I have been a stripper. I have worked in peepshows. I have considered other types of sex work because I have the natural inclination for it.

    It is different from burlesque. It takes a different mindset than burlesque. Years ago when my sister wanted to strip, I told her she doesn’t have to backbone for it. I sent her to Jumbo’s Clown Room in Hollywood, only one of the least nefarious bikini bars where lapdances are rarely a thing… basically the closest thing to a burlesque club I can think of… and she couldn’t even handle that simply because she had to interact with the patrons.

    I do think we need to clarify that burlesque as it is now is not the same as it was before. Our legends were often also sex workers. When they finished their sets they may not have done lapdances but often would sit and drink with customers. … staying sexy while those men did the weird things they do in the company of “accessible ” women. This has evolved into strip joints as we know them now. So I think burlesque dancers NOW think that they are honoring the legends by identifying themselves this way.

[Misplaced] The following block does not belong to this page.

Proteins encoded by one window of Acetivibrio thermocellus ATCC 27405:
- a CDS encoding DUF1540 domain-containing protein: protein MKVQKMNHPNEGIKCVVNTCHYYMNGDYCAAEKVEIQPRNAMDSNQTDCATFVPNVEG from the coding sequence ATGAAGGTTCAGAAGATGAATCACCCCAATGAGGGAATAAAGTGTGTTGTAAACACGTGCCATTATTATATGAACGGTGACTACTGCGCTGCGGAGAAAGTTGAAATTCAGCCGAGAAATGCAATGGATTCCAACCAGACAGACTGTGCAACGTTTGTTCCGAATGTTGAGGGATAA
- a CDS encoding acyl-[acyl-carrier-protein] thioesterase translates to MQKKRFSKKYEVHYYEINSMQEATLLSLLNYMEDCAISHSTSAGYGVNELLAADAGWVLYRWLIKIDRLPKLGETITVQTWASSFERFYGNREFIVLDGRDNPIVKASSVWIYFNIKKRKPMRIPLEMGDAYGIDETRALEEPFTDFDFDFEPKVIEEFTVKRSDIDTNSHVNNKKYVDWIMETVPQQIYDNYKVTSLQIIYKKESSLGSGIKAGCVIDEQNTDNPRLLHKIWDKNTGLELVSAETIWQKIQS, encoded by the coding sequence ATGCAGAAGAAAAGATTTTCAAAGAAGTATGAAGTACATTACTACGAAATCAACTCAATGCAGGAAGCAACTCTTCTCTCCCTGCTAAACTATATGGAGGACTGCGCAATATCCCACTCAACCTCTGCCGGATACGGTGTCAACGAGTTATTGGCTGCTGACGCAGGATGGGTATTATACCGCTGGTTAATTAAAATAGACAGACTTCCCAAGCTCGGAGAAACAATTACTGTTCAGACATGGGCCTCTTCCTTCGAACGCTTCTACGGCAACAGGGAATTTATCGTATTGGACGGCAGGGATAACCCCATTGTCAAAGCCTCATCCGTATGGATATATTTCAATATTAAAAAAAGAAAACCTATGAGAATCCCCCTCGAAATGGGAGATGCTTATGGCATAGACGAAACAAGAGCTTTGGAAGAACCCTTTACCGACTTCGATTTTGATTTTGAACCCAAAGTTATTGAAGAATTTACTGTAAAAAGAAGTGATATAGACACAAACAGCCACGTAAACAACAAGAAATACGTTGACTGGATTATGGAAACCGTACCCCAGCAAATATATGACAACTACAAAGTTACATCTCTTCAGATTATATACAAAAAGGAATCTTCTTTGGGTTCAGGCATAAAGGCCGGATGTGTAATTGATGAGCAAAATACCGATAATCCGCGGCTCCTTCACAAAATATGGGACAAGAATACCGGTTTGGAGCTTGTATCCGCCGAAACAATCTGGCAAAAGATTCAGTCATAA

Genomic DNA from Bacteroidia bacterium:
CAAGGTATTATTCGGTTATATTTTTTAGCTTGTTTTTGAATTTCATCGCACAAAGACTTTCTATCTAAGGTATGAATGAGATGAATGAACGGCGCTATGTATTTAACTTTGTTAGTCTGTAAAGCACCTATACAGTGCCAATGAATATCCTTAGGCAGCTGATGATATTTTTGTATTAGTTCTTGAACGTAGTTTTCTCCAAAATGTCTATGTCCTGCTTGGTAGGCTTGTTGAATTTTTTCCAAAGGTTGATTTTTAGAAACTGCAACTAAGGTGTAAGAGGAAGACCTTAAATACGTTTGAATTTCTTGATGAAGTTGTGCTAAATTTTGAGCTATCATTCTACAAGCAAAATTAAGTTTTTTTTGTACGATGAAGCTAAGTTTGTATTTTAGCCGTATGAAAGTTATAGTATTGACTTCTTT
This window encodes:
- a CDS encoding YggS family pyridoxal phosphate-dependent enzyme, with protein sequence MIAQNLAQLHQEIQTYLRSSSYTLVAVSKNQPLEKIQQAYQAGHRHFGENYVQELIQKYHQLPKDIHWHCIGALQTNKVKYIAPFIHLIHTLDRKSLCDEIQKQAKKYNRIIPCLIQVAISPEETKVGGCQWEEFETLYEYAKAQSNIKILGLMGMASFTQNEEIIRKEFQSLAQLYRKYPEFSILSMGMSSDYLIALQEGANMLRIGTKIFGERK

Lot’s of times burlesque performances aren’t arousing enough to be mistaken as sex work…. I also kinda feel (I’m sure to get backlash for this) that a lot of burlesque performers are too much on the wrong side (my opinion) of feminism to possibly consider themselves to be sex workers…. I’m talking about the “my body is not here for you to look at” section of feminism that has popped up… the section that considers catcalling to be “street harassment” – I hate that term- and rants all over FB when guys whistle at them from cars. If you are sex worker, while all is on your terms to a point, your body, your companionship, your sensuality, your essence IS there for another’s gratification…. let me re-emphasize the ON YOUR TERMS part, as it is work, you are paid…. but my fellow burlesque performers who also are or have been sex workers have far less of an issue with this stuff, we tend to shrug it off.